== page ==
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Imperial Parliament

The Illustrated London News, vol. 44, no. 1252, p. 342.

April 9, 1864

IMPERIAL PARLIAMENT.
...HOUSE OF LORDS.--Tuesday.

...Federal Enlistment In Ireland.--The Earl of Donoughmore referred to the case of the men who had been received into the United States ship of war the Kearsage at Cork, and urged that the statement of the captain, that he did not know of their being in the vessel, was contrary to the depositions of the men themselves.--Earl Russell said that he had called the attention of the American Minister to this case, and he was informed by him that instructions had been issued by his Government to the effect that any officer in their service who infringed the Foreign Enlistment Act should be dismissed. Mr. Adams had also offered to refer the case of the Kearsage to the Executive at Washington, but he (Earl Russell) was not of opinion that either the American Consul or the captain of the Kearsage was blamable in this matter.--The Earl of Derby said that it was clearly proved that the men in question were examined, attested, and cl[o]thed in the American uniform on board the Kearsage; and it was, therefore, not possible that any of the officers of the ship could be unaware of the circumstance.--The Marquis of Clanricarde objected to allowing the Kearsage to be repaired in one of her Majesty's dockyards under the circumstances.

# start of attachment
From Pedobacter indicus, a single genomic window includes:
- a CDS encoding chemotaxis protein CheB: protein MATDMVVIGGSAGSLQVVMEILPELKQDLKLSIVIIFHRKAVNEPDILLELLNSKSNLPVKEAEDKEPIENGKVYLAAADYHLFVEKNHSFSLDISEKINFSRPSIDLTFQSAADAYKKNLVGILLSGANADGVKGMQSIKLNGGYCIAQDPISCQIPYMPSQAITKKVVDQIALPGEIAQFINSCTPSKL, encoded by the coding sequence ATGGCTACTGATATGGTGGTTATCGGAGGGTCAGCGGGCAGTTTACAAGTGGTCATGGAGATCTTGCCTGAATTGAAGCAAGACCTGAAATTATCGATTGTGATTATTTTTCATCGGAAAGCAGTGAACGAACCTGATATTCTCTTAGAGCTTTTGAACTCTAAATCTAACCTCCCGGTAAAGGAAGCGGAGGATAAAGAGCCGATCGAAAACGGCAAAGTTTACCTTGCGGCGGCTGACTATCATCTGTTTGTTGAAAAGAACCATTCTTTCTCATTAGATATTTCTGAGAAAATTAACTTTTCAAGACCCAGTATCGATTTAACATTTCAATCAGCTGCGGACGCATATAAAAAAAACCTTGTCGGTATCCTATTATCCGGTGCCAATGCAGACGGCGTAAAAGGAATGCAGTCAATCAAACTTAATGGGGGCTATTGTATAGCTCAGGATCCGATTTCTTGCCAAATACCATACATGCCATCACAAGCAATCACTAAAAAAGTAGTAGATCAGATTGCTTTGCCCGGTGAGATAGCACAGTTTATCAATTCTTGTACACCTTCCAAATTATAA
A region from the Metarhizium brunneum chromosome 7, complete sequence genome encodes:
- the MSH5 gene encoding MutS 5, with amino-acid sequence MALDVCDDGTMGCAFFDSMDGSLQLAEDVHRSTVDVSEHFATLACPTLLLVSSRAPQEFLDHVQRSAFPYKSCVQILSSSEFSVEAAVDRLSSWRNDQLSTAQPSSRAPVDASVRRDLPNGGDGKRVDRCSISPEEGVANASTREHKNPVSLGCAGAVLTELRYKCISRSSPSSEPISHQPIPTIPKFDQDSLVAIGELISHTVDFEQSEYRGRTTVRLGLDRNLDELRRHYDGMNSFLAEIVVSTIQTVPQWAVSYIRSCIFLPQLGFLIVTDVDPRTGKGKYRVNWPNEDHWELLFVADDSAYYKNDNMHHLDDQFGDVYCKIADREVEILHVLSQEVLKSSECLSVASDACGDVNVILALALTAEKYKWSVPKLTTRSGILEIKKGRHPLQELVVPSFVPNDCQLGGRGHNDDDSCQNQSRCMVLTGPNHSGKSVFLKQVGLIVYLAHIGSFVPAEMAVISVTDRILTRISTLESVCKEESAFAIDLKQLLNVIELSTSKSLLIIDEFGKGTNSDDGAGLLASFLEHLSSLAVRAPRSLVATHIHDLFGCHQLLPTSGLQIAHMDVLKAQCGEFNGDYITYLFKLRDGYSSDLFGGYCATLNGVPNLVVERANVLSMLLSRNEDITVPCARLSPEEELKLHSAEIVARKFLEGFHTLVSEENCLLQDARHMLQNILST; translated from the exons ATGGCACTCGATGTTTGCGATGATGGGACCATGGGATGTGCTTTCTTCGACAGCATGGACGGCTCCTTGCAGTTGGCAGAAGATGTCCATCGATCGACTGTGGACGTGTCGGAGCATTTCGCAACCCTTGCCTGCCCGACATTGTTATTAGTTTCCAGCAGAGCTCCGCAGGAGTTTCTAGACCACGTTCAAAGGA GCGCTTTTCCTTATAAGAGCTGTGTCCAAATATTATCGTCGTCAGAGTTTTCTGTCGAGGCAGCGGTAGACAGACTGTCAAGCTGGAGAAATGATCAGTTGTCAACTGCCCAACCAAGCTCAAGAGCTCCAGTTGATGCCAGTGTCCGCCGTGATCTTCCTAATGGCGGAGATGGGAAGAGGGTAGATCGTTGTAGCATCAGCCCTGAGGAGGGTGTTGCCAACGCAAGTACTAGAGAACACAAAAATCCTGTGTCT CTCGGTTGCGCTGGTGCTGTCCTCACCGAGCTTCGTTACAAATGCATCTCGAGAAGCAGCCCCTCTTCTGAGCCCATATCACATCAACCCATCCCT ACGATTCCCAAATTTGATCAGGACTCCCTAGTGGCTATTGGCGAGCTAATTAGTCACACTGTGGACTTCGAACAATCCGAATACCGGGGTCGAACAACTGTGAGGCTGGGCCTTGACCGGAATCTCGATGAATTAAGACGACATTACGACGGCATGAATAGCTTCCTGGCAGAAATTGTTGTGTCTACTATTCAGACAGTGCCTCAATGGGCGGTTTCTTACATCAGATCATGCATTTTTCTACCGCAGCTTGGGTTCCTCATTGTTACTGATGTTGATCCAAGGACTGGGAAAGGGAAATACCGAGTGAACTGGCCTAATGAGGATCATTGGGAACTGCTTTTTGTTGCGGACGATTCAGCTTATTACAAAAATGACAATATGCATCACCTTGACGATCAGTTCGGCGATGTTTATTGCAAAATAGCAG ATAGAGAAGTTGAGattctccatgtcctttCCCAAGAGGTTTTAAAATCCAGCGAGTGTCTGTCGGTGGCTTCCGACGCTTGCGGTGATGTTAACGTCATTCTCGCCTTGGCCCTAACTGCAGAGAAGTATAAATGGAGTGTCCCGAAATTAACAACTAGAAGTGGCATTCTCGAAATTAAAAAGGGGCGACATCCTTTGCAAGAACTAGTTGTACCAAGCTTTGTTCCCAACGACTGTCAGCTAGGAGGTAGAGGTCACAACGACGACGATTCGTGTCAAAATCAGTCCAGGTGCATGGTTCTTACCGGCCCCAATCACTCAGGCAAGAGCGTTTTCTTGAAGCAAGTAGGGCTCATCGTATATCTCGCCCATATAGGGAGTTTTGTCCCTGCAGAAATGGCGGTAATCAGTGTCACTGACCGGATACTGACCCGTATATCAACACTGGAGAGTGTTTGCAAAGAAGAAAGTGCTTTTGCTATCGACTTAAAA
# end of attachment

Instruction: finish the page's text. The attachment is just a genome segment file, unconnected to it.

Removal Of British Consuls In The Confederate States.--The Marquis of Clanricarde moved for correspondence relating to the removal of British Consuls from the Confederate States of America, urged the inconvenience of there being no accredited agents of this country in those States, and that it was quite possible to keep up the system of Consuls without recognising the Southern States.--After some explanation by Earl Russell the notion was agreed to, and their Lordships adjourned at a quarter to seven o'clock.

HOUSE OF COMMONS.--Tuesday.

...Mr. Layard, in answer to Colonel Sykes, said that by a judgment of an American prize court, the ship Saxon was to be given up to the owner, free of all charges. He believed that Lieutenant Donoghue was to be tried for the killing of the mate of the Saxon.

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